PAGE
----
"He's not teaching us about technique," sophomore viola player Dan Lemp said. "He's teaching us to rock out."
Lemp began playing the viola in third grade, but started getting serious about music between sixth and eighth grade, he said. He picked up private lessons with Judy Hershberger, a Skaneateles resident, and in those few years has seen his skill increase by "leaps and bounds."
Spending time with Wood has lent a hand in honing his skills, but also has given Lemp the opportunity to play the viper -- an electric violin with chest support and more strings to concentrate on -- during the public performance April 1.
The experience of playing on stage and working closely with Wood has left a lasting impression on many of Skaneateles' musicians.
"I really like him because, even though he's a rock star, he treats everyone like he's known them forever," Lemp said.
Fifth-grader Amber Walker, 10, has been motivated by the experience of playing one-on-one with Wood.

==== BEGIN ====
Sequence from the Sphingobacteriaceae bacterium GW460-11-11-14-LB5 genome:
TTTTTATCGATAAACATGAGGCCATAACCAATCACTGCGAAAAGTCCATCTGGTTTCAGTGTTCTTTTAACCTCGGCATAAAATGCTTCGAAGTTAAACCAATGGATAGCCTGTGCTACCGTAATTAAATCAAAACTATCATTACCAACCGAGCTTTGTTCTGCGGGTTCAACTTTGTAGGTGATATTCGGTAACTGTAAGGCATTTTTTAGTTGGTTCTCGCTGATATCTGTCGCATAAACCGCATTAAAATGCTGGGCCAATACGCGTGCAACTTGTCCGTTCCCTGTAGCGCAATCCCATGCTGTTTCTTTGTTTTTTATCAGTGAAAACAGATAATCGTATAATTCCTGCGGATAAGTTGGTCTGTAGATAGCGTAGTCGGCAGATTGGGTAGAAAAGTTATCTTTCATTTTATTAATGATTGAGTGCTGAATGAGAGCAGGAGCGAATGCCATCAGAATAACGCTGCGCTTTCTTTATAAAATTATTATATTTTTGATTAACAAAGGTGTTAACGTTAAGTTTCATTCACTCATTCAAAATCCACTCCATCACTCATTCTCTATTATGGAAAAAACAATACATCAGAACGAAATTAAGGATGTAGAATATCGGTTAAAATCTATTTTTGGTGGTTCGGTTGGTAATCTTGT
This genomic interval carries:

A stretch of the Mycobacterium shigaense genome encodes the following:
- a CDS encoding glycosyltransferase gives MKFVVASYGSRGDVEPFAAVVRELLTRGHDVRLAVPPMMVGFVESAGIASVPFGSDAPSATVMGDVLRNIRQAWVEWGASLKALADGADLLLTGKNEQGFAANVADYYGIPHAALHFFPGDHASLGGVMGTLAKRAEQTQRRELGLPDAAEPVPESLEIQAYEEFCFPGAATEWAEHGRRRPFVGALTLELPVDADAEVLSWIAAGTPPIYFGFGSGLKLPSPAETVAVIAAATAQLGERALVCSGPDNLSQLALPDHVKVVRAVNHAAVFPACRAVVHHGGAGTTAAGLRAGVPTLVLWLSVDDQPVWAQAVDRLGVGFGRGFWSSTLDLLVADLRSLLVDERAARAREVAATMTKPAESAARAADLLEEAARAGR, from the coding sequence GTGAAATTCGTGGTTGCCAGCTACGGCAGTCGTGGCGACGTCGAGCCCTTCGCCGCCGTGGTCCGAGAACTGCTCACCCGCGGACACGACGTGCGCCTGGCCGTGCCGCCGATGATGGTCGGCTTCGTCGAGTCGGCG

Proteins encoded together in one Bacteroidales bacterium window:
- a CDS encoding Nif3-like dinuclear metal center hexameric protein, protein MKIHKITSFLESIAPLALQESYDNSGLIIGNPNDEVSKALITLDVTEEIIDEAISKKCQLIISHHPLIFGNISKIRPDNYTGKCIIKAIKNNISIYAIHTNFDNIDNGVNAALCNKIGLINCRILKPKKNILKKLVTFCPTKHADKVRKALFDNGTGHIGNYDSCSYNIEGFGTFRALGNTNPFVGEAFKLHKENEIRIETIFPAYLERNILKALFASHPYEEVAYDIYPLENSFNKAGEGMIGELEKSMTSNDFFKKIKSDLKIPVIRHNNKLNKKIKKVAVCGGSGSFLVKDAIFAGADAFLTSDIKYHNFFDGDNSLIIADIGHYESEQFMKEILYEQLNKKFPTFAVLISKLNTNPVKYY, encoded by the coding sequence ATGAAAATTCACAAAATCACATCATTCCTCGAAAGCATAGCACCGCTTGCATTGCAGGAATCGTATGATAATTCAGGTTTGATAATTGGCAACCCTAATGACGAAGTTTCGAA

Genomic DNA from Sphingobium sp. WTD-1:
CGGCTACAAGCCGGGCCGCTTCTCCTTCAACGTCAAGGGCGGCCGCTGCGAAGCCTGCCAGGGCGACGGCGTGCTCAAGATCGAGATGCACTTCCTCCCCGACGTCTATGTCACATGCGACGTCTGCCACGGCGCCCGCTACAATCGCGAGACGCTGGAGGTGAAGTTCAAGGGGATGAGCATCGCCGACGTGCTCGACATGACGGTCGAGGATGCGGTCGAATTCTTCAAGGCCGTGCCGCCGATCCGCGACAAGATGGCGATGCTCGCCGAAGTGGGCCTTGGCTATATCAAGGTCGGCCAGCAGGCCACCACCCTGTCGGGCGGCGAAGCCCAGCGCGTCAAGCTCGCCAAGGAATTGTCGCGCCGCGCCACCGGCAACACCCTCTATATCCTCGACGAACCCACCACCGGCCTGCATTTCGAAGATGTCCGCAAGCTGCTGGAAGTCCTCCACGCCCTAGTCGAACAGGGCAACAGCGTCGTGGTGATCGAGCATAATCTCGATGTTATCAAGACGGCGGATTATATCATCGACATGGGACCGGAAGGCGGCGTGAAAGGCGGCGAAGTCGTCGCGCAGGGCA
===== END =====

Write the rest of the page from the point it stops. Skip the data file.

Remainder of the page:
"It was really awesome! In the middle of the song 'All Together Now,' my solo, I just started shaking, but then when he's around you just kind of loosen up," she said following Wednesday's performance. "I'm still thinking, 'I can't believe that just happened!'"
Near the end of the evening, Wood played a solo dedicated to the orchestra members, which Walker said is the longest solo she's ever heard. After the concert, Wood had additional word of encouragement for the young violinist.
"Afterwards, he was saying, 'Amber, you have talent, but you got to practice.' The way he said that really motivated me," she said "I hope to play violin for as long as I can, and I will practice."
For in-school clinics, Veverka said Wood books two years in advance and she was finally able to get confirmation of the Skaneateles dates last year.